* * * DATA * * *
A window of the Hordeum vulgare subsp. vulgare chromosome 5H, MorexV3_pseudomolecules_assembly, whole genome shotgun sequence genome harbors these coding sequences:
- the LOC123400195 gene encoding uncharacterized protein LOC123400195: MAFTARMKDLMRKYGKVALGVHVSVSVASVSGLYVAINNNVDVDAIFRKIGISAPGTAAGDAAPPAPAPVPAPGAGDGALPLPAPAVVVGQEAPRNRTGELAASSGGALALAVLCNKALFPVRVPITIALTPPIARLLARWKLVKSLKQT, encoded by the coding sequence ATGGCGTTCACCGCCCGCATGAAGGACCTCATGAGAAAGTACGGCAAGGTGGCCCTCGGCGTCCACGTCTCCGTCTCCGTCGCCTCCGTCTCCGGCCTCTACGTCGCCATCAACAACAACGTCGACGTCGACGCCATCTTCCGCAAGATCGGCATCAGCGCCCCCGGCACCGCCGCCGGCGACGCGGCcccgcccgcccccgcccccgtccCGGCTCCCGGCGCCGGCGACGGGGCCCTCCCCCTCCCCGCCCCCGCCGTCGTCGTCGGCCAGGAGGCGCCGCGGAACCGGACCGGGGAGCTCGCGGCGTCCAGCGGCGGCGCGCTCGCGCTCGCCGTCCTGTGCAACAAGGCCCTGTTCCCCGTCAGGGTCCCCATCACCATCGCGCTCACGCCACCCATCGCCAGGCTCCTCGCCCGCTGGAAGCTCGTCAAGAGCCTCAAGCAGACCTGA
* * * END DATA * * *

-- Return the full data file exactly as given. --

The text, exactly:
A window of the Hordeum vulgare subsp. vulgare chromosome 5H, MorexV3_pseudomolecules_assembly, whole genome shotgun sequence genome harbors these coding sequences:
- the LOC123400195 gene encoding uncharacterized protein LOC123400195: MAFTARMKDLMRKYGKVALGVHVSVSVASVSGLYVAINNNVDVDAIFRKIGISAPGTAAGDAAPPAPAPVPAPGAGDGALPLPAPAVVVGQEAPRNRTGELAASSGGALALAVLCNKALFPVRVPITIALTPPIARLLARWKLVKSLKQT, encoded by the coding sequence ATGGCGTTCACCGCCCGCATGAAGGACCTCATGAGAAAGTACGGCAAGGTGGCCCTCGGCGTCCACGTCTCCGTCTCCGTCGCCTCCGTCTCCGGCCTCTACGTCGCCATCAACAACAACGTCGACGTCGACGCCATCTTCCGCAAGATCGGCATCAGCGCCCCCGGCACCGCCGCCGGCGACGCGGCcccgcccgcccccgcccccgtccCGGCTCCCGGCGCCGGCGACGGGGCCCTCCCCCTCCCCGCCCCCGCCGTCGTCGTCGGCCAGGAGGCGCCGCGGAACCGGACCGGGGAGCTCGCGGCGTCCAGCGGCGGCGCGCTCGCGCTCGCCGTCCTGTGCAACAAGGCCCTGTTCCCCGTCAGGGTCCCCATCACCATCGCGCTCACGCCACCCATCGCCAGGCTCCTCGCCCGCTGGAAGCTCGTCAAGAGCCTCAAGCAGACCTGA